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Poison brings down red kites

Five red kites, one of Britain's rarest birds of prey, have been killed by deliberate poisoning in recent weeks. All had been imported from Europe and released into the wild, in an attempt to establish a new English population.

The carrion-eating bird became extinct in England and Scotland at the end of the last century because of persecution by gamekeepers and farmers, with only a small population clinging on in Wales.

Four of the dead birds were found in southern England, near where most of the imported birds have been set free. The other was found in the Midlands, where nine young kites were released last summer in an attempt to establish a second breeding population in England.

One of the birds was found dead on its nest. All are thought to have eaten bait left out in the open and laced with alpha chloralose, a rodenticide.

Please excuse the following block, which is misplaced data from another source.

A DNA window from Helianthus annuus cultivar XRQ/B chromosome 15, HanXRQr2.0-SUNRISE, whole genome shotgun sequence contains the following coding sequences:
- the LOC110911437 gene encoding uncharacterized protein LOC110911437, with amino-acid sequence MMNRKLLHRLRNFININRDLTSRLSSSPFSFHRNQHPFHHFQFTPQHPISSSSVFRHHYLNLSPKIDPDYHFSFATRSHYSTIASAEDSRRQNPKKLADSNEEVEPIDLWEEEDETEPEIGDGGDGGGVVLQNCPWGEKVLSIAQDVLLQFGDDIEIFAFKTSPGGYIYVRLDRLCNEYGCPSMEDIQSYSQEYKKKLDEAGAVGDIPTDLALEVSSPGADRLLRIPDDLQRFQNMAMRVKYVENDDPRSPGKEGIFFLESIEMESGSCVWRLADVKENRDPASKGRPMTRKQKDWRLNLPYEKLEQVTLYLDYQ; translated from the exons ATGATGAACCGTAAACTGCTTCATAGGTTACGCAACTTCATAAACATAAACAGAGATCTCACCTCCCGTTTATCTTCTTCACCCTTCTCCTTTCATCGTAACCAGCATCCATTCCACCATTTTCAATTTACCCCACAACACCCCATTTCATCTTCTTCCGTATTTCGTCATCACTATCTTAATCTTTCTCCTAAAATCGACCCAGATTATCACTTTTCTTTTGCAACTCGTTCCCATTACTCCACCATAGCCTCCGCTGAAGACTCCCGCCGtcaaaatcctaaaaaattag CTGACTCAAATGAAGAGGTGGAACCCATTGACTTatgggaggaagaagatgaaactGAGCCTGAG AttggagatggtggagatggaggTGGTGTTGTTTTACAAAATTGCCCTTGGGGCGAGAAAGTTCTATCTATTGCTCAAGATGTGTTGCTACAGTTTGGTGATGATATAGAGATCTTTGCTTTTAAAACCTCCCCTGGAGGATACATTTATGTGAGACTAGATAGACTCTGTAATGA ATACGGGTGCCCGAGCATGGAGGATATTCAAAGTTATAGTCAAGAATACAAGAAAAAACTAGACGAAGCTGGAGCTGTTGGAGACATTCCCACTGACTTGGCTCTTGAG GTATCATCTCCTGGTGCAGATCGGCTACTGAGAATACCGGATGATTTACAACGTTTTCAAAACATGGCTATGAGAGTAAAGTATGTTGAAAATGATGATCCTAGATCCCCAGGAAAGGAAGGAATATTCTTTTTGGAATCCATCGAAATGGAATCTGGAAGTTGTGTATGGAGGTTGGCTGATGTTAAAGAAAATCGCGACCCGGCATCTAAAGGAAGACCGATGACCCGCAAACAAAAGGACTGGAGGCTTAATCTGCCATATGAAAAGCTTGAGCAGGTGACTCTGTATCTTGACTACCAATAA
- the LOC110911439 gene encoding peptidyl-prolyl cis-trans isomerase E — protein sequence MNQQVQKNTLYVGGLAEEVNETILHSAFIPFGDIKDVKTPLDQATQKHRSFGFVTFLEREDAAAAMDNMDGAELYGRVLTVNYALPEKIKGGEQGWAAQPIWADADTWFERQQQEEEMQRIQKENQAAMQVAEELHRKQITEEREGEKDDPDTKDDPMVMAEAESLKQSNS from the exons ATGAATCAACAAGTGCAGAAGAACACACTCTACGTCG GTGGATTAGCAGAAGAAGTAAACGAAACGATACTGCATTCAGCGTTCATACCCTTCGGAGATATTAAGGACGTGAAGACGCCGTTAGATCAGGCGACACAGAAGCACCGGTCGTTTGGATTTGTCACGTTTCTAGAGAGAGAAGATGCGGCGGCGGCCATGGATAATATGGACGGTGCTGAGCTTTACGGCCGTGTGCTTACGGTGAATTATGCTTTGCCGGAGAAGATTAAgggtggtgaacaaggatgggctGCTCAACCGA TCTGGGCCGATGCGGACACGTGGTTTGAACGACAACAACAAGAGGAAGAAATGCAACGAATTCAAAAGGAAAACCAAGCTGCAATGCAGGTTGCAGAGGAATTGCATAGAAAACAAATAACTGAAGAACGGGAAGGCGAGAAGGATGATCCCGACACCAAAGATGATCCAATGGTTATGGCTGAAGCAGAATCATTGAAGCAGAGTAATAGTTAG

However, the bait was probably intended to kill foxes or ravens rather than the red kite. The practice of setting out poisoned meat in the countryside is illegal but still widespread.

Barbara Young, chief executive of the Royal Society for the Protection of Birds which has been sponsoring the reintroductions, said: "I'm appalled by the thoughtless and illegal use of poisons which is jeopardising the success of this highly important reintroduction project."

Since 1989, almost 200 young red kites have been released in southern England and northern Scotland in a joint programme between the society and government wildlife conservation organisations.

The new arrivals have begun breeding in both countries and their population is building up. But poisoned bait had killed birds before this year, and in 1995 another was found to have been wounded by shotgun pellets.